The sale of Paterson Arran to the UK’s second biggest biscuit manufacturer reflects “just how important Scotland is to us” says Burton’s Biscuit Co Managing Director Simon Browne (pictured).
When news filtered through that Burton’s Biscuit Co had acquired Paterson Arran, the immediate reaction from many retailers was concern that an iconic Scottish brand could be under threat as it was absorbed into the enormous portfolio of the UK’s second biggest biscuit manufacturer.
Paterson Arran is, after all, one of Scotland’s leading independent food companies operating in both retail and foodservice with its own impressive collection of biscuit and chutney brands, including the ubiquitous Paterson’s shortbread but also extending to Brontë, Café Brontë and Arran Fine Foods.
Burton’s Biscuit Co Managing Director Simon Browne, however, is quick to allay those concerns by confirming straight off the bat that “the Paterson brand is here to stay”. Browne is in fact positively ebullient about the potential that exists for the Paterson Arran range as part of a much bigger group. “When we bought Paterson Arran we knew we were getting a great brand and a great portfolio of products but as we’ve begun integrating the two business we’ve realised that what we’ve actually got is an amazing brand with an amazing portfolio of products. We are so excited about how we can help develop and grow the brand, particularly in Scotland, but also across the UK and even into export markets.”
The acquisition is the latest development in what has been a transformative period for the nearly 100-year-old Burton’s business. The company was purchased in 2013 by the Ontario Teachers’ Pension Plan, a Canadian pension fund that was committed to investing in and growing the Burton’s business for the long term. In 2016 the company sold its Cadbury licence back to Mondelez International which represented a major change of direction for the company.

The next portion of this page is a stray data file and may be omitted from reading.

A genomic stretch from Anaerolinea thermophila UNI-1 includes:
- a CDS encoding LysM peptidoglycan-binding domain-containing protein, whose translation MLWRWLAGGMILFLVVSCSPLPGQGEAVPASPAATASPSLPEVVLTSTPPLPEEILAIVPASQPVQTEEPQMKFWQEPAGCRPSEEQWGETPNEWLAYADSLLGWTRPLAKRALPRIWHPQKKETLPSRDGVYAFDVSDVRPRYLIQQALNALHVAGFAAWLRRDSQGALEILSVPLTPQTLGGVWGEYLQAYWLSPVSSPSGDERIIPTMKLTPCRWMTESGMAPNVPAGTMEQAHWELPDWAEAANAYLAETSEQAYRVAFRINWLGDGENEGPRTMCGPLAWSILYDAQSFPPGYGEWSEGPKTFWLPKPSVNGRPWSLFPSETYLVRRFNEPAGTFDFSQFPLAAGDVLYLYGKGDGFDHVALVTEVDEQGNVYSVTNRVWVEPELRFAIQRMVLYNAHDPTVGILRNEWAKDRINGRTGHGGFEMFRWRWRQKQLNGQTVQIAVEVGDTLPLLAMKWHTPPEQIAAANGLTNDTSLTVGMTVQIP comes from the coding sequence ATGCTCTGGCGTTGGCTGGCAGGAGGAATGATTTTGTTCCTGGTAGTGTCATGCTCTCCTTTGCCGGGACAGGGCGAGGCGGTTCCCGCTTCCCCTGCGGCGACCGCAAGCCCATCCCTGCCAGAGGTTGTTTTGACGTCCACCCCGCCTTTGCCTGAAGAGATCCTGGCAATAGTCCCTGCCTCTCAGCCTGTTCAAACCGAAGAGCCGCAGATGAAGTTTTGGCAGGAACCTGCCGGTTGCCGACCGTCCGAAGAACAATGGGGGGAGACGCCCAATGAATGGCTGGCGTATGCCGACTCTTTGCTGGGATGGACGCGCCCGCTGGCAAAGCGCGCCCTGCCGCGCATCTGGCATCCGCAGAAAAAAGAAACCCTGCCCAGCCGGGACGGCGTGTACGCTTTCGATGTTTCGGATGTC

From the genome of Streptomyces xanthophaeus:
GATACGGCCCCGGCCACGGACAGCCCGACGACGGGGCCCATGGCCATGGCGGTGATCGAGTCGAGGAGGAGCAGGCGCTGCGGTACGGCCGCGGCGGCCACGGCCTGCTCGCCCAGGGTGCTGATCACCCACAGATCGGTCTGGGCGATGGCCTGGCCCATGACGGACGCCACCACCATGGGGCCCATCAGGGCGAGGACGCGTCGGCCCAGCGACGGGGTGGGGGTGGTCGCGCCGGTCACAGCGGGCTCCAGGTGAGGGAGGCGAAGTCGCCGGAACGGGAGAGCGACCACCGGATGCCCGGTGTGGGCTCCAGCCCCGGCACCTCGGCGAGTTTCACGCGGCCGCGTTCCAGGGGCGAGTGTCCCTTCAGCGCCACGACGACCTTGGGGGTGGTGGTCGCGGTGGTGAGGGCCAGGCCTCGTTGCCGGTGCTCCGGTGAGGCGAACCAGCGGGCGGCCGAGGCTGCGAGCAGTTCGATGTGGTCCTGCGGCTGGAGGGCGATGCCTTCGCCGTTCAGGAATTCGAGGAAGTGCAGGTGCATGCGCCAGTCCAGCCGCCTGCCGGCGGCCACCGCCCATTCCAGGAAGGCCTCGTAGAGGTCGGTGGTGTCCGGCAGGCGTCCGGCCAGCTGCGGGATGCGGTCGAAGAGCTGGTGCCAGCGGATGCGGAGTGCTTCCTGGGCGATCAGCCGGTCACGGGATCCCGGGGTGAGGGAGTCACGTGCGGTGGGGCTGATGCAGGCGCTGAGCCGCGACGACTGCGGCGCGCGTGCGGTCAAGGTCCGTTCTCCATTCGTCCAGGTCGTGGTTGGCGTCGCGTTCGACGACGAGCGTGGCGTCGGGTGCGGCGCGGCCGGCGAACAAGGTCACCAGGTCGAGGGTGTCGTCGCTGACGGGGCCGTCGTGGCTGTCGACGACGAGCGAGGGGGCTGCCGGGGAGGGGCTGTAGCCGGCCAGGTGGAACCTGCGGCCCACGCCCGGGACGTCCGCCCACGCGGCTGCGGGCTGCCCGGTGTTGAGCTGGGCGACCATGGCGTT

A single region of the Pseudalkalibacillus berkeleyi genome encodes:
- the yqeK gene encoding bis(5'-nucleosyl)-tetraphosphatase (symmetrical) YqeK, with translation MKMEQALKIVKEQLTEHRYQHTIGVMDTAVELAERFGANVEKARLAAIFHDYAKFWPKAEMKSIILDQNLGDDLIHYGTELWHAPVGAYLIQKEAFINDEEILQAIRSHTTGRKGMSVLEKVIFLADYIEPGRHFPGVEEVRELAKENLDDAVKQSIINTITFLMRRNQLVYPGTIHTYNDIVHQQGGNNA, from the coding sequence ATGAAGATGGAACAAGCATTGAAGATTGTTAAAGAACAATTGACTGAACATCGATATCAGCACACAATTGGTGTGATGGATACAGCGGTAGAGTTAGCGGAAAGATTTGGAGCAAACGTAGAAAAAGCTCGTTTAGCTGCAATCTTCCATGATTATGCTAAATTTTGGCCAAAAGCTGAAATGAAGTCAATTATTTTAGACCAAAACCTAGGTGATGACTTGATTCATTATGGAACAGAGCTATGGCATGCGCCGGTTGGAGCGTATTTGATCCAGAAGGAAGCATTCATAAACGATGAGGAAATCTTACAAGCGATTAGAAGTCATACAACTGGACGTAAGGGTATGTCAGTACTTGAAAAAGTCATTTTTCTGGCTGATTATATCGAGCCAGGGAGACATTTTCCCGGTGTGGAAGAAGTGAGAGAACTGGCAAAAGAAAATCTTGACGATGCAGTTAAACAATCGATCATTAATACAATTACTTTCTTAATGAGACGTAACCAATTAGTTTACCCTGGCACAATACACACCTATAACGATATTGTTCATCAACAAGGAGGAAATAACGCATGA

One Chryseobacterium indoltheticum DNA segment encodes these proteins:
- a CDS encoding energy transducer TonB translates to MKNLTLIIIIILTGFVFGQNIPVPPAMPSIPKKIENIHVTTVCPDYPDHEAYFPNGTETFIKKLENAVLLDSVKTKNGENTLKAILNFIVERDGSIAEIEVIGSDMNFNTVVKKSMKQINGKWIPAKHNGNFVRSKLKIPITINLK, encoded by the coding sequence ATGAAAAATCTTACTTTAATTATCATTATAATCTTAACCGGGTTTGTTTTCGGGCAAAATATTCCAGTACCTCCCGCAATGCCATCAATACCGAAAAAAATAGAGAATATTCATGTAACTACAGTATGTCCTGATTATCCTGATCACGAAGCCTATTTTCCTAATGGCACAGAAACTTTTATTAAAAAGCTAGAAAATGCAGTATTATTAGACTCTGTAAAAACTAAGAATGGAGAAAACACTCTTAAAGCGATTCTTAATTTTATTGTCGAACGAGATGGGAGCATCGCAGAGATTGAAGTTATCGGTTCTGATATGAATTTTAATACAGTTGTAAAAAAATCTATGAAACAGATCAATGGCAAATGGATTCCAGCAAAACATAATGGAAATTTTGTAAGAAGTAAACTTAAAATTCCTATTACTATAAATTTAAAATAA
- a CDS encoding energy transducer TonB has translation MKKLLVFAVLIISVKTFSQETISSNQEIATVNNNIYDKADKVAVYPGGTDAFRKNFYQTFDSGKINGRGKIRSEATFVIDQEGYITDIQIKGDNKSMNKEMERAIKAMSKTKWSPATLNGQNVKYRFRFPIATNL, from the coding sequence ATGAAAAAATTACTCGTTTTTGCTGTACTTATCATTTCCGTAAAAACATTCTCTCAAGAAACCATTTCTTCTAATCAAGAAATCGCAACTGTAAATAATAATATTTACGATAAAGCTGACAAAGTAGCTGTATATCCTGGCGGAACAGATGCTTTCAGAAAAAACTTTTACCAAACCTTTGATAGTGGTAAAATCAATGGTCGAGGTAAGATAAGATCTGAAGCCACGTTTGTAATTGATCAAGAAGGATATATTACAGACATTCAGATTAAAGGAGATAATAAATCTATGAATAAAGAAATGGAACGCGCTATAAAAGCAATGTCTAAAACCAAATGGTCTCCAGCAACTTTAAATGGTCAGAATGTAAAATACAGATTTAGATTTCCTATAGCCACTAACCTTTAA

“The Cadbury products had been the jewel in our crown,” explains Browne, “but we believed that maybe a little complacency had crept in and we needed to develop a new strategy to reinvigorate the company and build some fresh momentum. The new strategy we developed was centred around a very simple concept: we wanted to focus on baking great biscuits.”
Browne says that the company also wanted to embrace private label more enthusiastically as it represented a huge opportunity and one that Burton’s was perfectly placed to exploit. That change in direction reaped rapid results; Burton’s is now, for instance, the biggest private label biscuit supplier into Tesco.
“Around that time we also entered a new licence agreement with Mars,” he says. “That has proven to be a great move and we now produce a fantastic range of Mars biscuits that have been extremely popular.”
A key focus in this period, says Browne, was in dedicating more energy to the premium, artisanal end of the biscuits market which the company believes offers some great scope for growth. He explains: “The traditional market for biscuit barrel type products is huge and important but it’s not growing, so we wanted to move more proactively into the premium end of the market.”
That strategy led to Burton’s acquiring the Thomas Fudge’s business, a £10m turnover company that specialises in high end, high quality biscuits and bakery lines. The strategy ultimately also led to the very recent acquisition of Paterson Arran.
Paterson Arran employs around 200 people and runs two production facilities: the Royal Burgh Bakery in Livingston, West Lothian, which produces an award-winning range of shortbread, oatcakes, biscuits and cookies and the Old Mill, Lamlash, Isle of Arran, which primarily produces a range of delicious chutneys, mustards and preserves.